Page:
Some really believe, or are easily swayed (take your pick), that it has to be true that Kopitar wants to leave, O’Sullivan’s sole reason for not signing a contract is to make it as short term a deal so as soon as the CBA allows he can fly the coop at the first opportunity. Let’s stop projecting our own disillusionment onto players, who up to now not only have not communicated this, they have communicated the exact opposite.
My favorite O’Sullivan quote, one I have mentioned multiple times is that players can no longer be satisfied with individual success. He himself not only said this to Jim Fox during a late season game. He repeated it in an interview after the World Championship. Shock of shocks, Kopitar, Brown and he are on the same page. Read for yourselves a quote worth reading twice:
“What we're focused on right now -- especially the young core of the team -- is the fact that everyone on the team had a fairly successful year individually but. at the end of the day, that's not what we're trying to accomplish. We want to win and we feel like we're going to be capable of that when some additions are made and things take care of themselves. I can speak for (Anze Kopitar) and Brownie, because I talk to them all the time. We're not satisfied with individual success. . . . I want to try to be more of a leader. It's something that I've talked about with the coaches and Dean, even as a young player to be a leader and just continue to build on the success and try to get better.”
O’Sullivan Post World Championships
For starters, does anyone really think that is the quote of someone who cannot wait to leave? Me either. As to Kopitar, sure he could go elsewhere onto teams winning more now, well guess what… Kopitar wouldn’t be the heir apparent on that unknown team, the #1 center whose own team would be built around him. He can get a ring with Detroit but he better be content to convert to being a wing or going way down the depth chart for awhile. Perhaps a long while. Get the idea?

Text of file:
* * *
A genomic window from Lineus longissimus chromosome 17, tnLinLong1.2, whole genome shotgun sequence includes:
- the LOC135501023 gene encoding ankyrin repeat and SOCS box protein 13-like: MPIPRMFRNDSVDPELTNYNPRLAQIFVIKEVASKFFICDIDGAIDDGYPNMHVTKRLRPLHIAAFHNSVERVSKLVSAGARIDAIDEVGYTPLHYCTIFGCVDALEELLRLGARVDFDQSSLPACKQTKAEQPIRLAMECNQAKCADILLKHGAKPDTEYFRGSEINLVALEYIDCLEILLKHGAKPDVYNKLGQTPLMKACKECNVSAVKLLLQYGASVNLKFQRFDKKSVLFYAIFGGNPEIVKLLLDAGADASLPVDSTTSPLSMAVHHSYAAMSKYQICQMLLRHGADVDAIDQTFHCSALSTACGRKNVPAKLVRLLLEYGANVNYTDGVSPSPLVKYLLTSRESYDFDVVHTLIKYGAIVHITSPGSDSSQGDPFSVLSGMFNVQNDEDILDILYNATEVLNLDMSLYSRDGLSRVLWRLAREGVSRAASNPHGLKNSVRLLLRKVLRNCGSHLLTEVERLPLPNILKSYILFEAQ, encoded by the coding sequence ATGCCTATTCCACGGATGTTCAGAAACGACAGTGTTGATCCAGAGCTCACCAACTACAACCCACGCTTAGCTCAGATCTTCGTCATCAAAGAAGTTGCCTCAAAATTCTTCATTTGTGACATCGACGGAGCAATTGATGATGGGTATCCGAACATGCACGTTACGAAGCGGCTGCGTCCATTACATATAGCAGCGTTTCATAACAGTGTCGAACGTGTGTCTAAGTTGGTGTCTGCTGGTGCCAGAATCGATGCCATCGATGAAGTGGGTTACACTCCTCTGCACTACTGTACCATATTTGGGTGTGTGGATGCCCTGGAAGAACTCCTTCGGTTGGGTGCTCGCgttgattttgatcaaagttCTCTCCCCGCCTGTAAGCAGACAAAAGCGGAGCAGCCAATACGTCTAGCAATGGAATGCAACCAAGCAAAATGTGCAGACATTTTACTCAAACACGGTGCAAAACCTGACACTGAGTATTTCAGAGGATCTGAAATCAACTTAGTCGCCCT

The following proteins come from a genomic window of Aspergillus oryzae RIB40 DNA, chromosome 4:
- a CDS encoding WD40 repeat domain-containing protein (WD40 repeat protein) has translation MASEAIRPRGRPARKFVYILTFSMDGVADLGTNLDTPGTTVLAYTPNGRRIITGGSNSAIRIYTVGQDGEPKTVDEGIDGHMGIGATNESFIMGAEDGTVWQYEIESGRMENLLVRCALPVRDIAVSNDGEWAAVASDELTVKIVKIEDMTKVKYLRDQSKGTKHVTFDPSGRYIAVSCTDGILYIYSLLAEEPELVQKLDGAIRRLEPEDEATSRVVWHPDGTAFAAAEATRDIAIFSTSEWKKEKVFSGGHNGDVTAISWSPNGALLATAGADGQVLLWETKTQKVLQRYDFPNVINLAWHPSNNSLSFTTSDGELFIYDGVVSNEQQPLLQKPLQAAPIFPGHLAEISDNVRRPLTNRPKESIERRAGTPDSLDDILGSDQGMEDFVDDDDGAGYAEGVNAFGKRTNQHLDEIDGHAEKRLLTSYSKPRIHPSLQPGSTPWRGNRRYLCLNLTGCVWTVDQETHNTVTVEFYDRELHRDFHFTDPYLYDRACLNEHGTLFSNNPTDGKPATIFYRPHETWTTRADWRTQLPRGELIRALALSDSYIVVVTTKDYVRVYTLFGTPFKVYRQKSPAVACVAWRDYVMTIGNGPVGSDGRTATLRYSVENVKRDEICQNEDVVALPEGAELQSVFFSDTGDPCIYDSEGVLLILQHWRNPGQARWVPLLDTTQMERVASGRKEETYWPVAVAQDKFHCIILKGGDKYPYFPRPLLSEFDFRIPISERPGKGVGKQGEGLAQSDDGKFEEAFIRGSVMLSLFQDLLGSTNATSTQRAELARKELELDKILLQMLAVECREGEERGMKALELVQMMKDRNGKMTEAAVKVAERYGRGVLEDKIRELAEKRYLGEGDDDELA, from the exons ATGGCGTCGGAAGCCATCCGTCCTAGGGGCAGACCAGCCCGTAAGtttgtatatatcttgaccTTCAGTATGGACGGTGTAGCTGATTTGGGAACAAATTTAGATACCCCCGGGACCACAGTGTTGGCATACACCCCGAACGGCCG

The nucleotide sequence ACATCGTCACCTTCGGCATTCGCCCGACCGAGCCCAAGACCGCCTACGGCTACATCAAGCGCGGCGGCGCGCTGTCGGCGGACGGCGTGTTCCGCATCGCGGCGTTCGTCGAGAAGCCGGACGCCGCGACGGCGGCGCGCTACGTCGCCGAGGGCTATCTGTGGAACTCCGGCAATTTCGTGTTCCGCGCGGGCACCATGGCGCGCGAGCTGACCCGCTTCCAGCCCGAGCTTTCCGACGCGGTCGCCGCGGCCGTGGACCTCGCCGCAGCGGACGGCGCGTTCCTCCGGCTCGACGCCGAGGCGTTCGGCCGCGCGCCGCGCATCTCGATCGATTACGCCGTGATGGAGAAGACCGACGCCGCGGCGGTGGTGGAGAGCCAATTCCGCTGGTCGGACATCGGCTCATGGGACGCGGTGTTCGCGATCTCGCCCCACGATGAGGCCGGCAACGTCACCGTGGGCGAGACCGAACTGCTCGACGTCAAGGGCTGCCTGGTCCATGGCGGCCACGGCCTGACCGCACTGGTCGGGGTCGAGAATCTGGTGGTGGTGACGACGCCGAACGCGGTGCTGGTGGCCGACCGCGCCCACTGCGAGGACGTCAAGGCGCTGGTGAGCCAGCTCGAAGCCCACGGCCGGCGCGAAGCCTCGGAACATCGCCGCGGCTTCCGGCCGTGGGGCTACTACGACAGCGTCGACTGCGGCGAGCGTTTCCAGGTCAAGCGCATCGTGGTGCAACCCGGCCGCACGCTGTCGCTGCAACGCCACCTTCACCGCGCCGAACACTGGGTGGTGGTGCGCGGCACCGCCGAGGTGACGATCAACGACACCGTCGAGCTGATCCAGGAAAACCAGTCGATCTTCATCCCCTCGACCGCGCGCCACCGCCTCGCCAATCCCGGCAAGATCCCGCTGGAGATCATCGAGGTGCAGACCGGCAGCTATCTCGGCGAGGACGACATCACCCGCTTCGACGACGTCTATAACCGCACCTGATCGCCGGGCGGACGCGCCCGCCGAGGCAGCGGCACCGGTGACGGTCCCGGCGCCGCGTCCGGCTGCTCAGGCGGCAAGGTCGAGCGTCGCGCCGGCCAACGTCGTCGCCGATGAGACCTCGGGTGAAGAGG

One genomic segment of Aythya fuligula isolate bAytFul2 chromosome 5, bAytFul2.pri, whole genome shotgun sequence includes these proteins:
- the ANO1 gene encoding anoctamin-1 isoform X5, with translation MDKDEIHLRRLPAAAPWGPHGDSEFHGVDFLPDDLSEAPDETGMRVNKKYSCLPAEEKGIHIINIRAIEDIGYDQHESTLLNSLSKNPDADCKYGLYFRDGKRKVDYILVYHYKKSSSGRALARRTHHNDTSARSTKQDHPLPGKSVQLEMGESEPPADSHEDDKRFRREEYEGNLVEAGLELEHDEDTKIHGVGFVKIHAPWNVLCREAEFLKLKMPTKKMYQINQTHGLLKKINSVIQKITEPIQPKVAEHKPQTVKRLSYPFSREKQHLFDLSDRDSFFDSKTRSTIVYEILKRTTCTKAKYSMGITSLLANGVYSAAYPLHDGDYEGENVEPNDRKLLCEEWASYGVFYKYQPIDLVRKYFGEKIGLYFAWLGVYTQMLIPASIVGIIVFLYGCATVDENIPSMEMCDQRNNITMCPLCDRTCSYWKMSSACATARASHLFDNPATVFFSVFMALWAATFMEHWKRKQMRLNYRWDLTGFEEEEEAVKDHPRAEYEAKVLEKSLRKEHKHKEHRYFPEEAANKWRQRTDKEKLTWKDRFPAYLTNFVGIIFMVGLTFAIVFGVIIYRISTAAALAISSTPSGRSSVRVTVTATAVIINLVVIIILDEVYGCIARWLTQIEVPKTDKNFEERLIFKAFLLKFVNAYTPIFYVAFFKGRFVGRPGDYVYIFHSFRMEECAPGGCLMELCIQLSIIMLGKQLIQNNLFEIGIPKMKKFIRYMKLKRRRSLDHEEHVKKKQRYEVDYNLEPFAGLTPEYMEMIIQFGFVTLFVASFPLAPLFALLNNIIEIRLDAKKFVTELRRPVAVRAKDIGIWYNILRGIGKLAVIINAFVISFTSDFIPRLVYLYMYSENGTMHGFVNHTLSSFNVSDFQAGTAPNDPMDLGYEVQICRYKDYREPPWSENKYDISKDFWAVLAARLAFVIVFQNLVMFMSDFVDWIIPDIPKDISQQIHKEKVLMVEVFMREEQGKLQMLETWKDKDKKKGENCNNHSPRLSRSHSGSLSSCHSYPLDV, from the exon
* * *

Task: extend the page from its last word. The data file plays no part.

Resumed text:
Ask Jimmy Howard how he feels about it. He won his first NHL game against the Kings and still cannot even make it as the team’s back-up at the NHL level.
I for one get the sense that Kopitar not only wants to be a success. He wants to be the guy while he does it. That means one of two things. If he wants to win some day, then he doesn’t want to be an Islander, Panther, Thrasher … you get the idea. The places where he would win, he would have to wait his turn. Of the up and coming teams, well, how many have been developing not only the depth Los Angeles is beginning to accumulate but have the cap space available for his next two or more contracts. Not too many.
If he wants to be a Red Wing, the fear and curiosity held apparently by many Slovenian teeny bopper fans, and then well, he can win but wait his turn. If he wants to be a Blackhawk, good luck staying long with Toews, Kane and 10 RFAs on their roster and Campbell around with his $8 million cap hit for the next eight years. The Flyers, they will be cap challenged as will the Rangers. Penguins? Get real; he would fight for the third line center there. The Senators, the other infamous team in that delusional fantasy of someone who got more press than they had any right to? Well, with Heatley and Spezza’s deal, no goaltender and no privacy, yeah.. that is a better opportunity for Kopitar.
I readily acknowledge I have no inside information. I do have some basic common sense. When a player relocates his family, plays on a line with two of his best friends and his team has some pretty exciting defensemen being developed, he can live in anonymity and make maximum dollars on his own team who are budgeting for his raises, well… tell me again why he hates it here so much? Exactly.